Fertilizer giants Potash Corp. of Saskatchewan Inc. and Agrium Inc. left the door ever so slightly open to a competing offer for their companies after they were forced Tuesday to reveal that they are working on a multibillion-dollar merger.
Rival resource companies are duty-bound to see whether they can squeeze through that crack, egged on by bankers anxious to play a role in the biggest commodity deal in years.
As the latest converts to the logic that bigger is better when it comes to commodities, Potash and Agrium are talking about a “merger of equals” that would create an entity worth more than $35-billion. That approach dictates that neither company’s shareholders receive a takeover premium, and there’s no cash – only an exchange of shares.
If the two companies reach a deal, they will pitch investors on the long-term benefits of their union, such as cutting costs and increasing pricing clout with farmers. While we’re all supposed to share that view, investors have repeatedly shown that when it comes to takeovers, they prefer short-term rewards, in the form of rich cash offers.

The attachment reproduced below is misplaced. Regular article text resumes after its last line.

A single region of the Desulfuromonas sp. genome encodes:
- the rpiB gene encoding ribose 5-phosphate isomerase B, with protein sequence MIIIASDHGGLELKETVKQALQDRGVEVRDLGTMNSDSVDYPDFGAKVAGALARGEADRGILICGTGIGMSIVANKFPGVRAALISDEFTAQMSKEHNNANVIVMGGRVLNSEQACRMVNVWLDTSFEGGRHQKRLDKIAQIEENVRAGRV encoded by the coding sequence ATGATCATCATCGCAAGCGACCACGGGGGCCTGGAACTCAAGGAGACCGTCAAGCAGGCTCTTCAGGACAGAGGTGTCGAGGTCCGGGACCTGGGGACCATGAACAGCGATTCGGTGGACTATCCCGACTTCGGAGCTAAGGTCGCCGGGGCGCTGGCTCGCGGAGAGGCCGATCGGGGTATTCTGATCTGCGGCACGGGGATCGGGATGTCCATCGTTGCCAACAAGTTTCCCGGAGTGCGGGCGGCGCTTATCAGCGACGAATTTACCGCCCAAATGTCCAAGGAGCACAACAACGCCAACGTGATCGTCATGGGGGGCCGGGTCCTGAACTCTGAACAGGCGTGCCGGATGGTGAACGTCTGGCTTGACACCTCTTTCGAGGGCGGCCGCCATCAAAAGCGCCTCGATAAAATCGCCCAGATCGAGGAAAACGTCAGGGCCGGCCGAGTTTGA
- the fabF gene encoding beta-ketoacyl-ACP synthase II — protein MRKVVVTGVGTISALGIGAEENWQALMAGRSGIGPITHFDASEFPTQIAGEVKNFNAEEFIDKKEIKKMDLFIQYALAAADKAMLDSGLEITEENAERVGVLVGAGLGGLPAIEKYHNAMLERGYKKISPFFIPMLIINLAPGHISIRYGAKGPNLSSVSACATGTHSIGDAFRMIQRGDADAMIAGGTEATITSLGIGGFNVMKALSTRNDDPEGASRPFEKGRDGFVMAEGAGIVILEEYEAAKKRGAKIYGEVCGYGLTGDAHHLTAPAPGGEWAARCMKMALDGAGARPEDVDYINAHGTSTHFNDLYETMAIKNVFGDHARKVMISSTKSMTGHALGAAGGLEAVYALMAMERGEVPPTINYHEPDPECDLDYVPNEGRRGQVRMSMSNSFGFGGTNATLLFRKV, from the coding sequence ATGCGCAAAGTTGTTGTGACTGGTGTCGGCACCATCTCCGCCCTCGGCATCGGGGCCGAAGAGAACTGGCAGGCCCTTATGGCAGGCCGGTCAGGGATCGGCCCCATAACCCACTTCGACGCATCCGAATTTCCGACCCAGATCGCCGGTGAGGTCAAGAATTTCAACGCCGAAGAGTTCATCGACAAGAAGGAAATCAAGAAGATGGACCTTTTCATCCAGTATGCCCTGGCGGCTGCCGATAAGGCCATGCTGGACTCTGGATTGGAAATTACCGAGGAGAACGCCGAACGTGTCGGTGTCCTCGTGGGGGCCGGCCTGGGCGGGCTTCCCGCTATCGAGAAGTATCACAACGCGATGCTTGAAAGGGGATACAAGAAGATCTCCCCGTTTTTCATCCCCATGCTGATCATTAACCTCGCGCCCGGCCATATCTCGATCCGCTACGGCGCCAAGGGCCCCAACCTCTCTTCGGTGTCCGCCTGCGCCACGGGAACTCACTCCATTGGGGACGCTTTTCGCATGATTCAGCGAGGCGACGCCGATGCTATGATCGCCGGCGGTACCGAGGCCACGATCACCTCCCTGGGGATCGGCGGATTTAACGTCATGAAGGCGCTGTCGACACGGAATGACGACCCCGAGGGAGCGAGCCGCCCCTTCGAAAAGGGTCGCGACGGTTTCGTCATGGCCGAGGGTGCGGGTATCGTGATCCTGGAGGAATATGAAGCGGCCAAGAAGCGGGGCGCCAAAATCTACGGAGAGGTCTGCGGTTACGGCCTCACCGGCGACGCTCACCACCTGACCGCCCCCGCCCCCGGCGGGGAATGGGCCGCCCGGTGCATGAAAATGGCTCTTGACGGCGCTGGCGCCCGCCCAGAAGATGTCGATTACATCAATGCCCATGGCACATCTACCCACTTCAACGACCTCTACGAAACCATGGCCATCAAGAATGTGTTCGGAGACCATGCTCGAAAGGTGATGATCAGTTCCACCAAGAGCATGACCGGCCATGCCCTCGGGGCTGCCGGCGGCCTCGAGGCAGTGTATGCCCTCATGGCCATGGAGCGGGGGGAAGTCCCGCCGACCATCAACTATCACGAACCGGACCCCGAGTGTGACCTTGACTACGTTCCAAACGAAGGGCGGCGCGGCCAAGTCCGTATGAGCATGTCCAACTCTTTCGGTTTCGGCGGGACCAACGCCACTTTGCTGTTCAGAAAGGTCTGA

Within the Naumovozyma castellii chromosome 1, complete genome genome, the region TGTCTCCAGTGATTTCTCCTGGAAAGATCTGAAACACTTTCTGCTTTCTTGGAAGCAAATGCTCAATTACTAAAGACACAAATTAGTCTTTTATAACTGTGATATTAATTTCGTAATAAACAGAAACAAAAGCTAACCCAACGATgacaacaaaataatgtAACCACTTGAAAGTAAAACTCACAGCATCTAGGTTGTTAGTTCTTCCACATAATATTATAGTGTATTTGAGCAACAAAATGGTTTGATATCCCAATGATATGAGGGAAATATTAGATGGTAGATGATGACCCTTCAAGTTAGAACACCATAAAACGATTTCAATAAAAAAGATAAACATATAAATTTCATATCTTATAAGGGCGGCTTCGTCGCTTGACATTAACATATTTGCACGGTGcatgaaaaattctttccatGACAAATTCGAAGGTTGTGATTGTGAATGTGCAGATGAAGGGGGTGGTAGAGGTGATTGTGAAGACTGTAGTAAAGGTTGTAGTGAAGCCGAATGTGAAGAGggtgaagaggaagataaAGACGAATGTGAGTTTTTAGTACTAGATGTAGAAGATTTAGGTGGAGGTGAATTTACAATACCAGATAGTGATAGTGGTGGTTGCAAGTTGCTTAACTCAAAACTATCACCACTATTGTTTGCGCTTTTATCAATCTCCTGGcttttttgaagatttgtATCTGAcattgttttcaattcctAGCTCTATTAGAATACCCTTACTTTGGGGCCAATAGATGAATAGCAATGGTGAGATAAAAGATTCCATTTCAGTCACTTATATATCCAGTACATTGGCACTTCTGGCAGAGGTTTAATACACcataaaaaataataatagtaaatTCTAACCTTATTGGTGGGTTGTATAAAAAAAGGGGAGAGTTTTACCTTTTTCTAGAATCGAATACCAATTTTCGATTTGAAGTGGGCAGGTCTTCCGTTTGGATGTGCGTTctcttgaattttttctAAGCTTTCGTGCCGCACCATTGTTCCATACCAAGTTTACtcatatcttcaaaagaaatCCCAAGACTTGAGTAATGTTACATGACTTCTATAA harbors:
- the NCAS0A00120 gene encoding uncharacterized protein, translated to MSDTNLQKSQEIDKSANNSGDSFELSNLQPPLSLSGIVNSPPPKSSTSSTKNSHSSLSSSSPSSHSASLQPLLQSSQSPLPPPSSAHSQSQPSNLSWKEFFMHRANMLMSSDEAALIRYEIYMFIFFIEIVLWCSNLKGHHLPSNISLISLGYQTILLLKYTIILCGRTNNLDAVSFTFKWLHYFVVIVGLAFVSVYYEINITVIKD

So while Potash and Agrium rush to put the finishing touches on their merger, the handful of resource companies that can afford the $20-billion-plus price tag of crashing this party are crunching numbers and weighing a takeover bid for one of the Canadian companies.
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